Razib Khan One-stop-shopping for all of my content

October 9, 2017

The four modes of atheism

Filed under: Cognitive Science,Religion,Religon — Razib Khan @ 7:53 pm

I have mentioned Big Gods: How Religion Transformed Cooperation and Conflict before. It’s worth reading. I’d describe it as a cross between In Gods We Trust: The Evolutionary Landscape of Religion and Ultrasociety: How 10,000 Years of War Made Humans the Greatest Cooperators on Earth. Of course, that means I’m not sure I got the maximal utility from reading it since it leans on so much that I already internalized. But it’s a great introduction to the modern scientific study of religion.

But there was one aspect which I found rather novel, because it introduced new data to me. In particular, the author tackled the origin of atheism, and why it might vary as a function of location and time.

There are four causes of atheism that are surveyed in Big Gods:

1) Personality (low social intelligence)
2) Hyper-analytic cognitive style
3) Societal apathy toward religion
4) Lack of strong modeling of religiosity

The first two are straightforward. There has long been a hypothesis that those with lower social intelligence or weaker in ‘theory of mind’ have a more difficult time to find personal gods plausible. In short, theism depends on a relatively normal theory of mind. Looking at people on the autism spectrum who recounted their ideas of religion and god the author confirmed the intuition. Autistic individuals tended to be less religious, and, if religious, presented a model of God that was often highly impersonal and abstract.

One issue that is important to highlight here: I suspect that many great theological “truths” actually derive from individuals who engage in excessive intellectualism around the idea of god. For the average human applying formal logic to theism is probably beside the point, though these sorts of religious intellectuals loom large in the books because…they are the ones writing the books.

This relates to the second issue. The author and his colleagues did research where they primed individuals by engaging them in highly analytic thought. Correcting for background variables they found that this biased respondents toward an impersonal god or atheism appreciably. Again, I think it gets to the fact that for most humans supernatural beliefs are about the synthesis of intuitions and passions. Excessive intellectualization is more likely to engender skepticism, or, a hyper-formal model of religion (which I think has become religion qua religion for some).

The last two elements are related. In Phil Zuckerman’s Society Without God he observes that in highly secular Scandinavia many respondents found it difficult to articulate strong feelings toward religion. It was simply not a prominent social institution in the society, though it was still part of the cultural furniture. But like furniture, it didn’t stand out. Societies with strong states, robust institutions, and impartial rule of law, along with some modicum of prosperity, tend to have lower levels of religiosity, and weaker passions about the topic from respondents. Once religiosity becomes less salient in a broad sense, then it becomes less of a concern in general for individuals.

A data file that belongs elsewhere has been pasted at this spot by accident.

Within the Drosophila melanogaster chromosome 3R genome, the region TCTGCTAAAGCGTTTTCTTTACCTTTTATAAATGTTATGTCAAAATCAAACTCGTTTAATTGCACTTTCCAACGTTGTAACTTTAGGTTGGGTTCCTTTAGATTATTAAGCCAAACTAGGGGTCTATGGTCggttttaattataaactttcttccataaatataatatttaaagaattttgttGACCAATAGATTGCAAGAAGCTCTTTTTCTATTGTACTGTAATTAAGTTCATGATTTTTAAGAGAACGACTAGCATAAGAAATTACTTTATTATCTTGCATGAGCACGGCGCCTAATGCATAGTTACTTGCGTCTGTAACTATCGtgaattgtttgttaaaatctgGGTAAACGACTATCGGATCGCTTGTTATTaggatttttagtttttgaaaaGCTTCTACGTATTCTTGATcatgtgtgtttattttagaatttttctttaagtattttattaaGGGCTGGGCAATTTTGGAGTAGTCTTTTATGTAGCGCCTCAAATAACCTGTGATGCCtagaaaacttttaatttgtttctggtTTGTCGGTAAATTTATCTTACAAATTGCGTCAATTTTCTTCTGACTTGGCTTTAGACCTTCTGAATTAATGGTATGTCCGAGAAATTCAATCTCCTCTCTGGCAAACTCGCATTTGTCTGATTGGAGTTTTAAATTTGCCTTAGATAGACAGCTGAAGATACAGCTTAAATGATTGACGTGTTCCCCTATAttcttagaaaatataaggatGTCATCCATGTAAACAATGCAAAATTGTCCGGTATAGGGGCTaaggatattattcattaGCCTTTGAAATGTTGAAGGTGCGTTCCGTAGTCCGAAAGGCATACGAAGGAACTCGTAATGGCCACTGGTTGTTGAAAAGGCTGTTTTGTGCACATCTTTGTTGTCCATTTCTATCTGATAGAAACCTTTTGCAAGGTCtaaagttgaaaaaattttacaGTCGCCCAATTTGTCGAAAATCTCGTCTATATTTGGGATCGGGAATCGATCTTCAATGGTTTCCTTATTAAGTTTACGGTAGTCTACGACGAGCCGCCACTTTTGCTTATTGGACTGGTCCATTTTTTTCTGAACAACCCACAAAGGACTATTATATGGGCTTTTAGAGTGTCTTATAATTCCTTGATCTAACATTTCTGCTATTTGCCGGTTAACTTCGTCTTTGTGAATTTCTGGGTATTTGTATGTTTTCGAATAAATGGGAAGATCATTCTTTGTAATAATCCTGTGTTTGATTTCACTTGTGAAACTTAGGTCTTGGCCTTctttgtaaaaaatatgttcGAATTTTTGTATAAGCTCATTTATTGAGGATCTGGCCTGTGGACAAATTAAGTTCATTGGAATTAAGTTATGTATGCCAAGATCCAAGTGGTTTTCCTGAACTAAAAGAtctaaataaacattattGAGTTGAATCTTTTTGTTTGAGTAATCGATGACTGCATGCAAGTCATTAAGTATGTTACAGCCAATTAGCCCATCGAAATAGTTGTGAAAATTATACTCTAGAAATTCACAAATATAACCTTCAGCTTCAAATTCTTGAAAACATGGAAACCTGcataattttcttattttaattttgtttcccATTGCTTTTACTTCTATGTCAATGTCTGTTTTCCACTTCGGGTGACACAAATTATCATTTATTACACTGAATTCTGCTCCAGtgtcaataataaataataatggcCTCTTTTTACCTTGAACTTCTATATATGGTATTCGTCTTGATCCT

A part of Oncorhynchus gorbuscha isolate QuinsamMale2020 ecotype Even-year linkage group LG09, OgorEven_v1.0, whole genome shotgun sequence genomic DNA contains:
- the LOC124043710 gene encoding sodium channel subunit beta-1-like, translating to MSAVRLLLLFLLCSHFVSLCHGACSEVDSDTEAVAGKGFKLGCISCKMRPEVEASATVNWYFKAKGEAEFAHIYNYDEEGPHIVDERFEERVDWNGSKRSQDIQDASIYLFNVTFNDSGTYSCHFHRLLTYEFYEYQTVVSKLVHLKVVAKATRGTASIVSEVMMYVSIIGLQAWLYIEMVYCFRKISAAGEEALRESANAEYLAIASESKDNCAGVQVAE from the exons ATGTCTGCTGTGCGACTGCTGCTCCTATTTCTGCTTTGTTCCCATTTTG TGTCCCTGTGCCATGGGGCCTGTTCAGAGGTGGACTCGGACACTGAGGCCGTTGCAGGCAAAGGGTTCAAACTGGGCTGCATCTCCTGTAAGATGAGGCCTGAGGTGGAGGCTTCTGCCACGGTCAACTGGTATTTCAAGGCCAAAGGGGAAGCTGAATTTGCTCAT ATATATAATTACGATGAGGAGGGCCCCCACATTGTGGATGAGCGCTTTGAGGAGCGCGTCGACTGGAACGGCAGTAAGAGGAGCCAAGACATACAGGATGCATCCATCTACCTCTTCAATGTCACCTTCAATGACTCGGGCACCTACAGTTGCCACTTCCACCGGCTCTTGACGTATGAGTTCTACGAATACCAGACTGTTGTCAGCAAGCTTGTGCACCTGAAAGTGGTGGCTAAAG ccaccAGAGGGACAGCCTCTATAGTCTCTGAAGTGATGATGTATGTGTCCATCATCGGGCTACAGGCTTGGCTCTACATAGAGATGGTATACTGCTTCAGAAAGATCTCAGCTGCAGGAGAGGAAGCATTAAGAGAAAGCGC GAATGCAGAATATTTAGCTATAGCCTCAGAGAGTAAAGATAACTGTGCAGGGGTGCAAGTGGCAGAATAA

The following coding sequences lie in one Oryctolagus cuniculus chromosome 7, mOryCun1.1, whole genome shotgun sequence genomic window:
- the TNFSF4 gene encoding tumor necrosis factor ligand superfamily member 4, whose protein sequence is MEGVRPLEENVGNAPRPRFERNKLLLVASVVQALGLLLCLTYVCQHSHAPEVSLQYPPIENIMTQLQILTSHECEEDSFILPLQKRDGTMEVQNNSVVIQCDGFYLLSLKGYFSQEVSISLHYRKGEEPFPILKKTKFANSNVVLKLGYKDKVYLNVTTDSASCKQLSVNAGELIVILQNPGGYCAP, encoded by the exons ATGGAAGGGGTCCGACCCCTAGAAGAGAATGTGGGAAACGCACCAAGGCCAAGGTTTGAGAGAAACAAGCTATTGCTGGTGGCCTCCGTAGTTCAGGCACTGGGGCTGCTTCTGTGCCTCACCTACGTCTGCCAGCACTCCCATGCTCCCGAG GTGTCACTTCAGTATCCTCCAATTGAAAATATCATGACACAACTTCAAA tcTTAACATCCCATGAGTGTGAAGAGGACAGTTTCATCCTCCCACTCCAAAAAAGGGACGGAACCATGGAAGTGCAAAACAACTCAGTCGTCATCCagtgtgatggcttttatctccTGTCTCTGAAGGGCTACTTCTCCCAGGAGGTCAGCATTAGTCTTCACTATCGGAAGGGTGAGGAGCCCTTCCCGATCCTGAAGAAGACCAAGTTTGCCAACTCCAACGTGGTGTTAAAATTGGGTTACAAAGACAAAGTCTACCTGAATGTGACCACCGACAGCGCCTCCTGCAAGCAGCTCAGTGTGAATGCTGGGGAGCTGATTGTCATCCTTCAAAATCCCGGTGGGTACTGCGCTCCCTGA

A separate dynamic is that once people stop acting in a way that indicates that religion is important and true, others who take social cues begin to internalize this as evidence that religion isn’t that important. The authors give the example that there is social science that people who are raised Christian by parents who don’t go to church are far more likely to leave Christianity as adults because their parents did not credibly signal that religion was actually important enough to sacrifice any time and effort for. Perhaps another example which works as an analogy is that the vast majority of the children of interfaith Jewish-Christian marriages who were raised as Jews end up marrying non-Jews.

I think the first two factors in the list above explain the low but consistent basal rate of atheists and heterodox thinkers across history. One thousand years ago in Syria the poet Al-Ma’arri made statements such as below:

Do not suppose the statements of the prophets to be true; they are all fabrications. Men lived comfortably till they came and spoiled life. The sacred books are only such a set of idle tales as any age could have and indeed did actually produce.

Al-Ma’arri was a brilliant eccentric, so he was tolerated. Some of his quips prefigure H. L. Mencken’s, as when he said that “The inhabitants of the earth are of two sorts: those with brains, but no religion, and those with religion, but no brains.”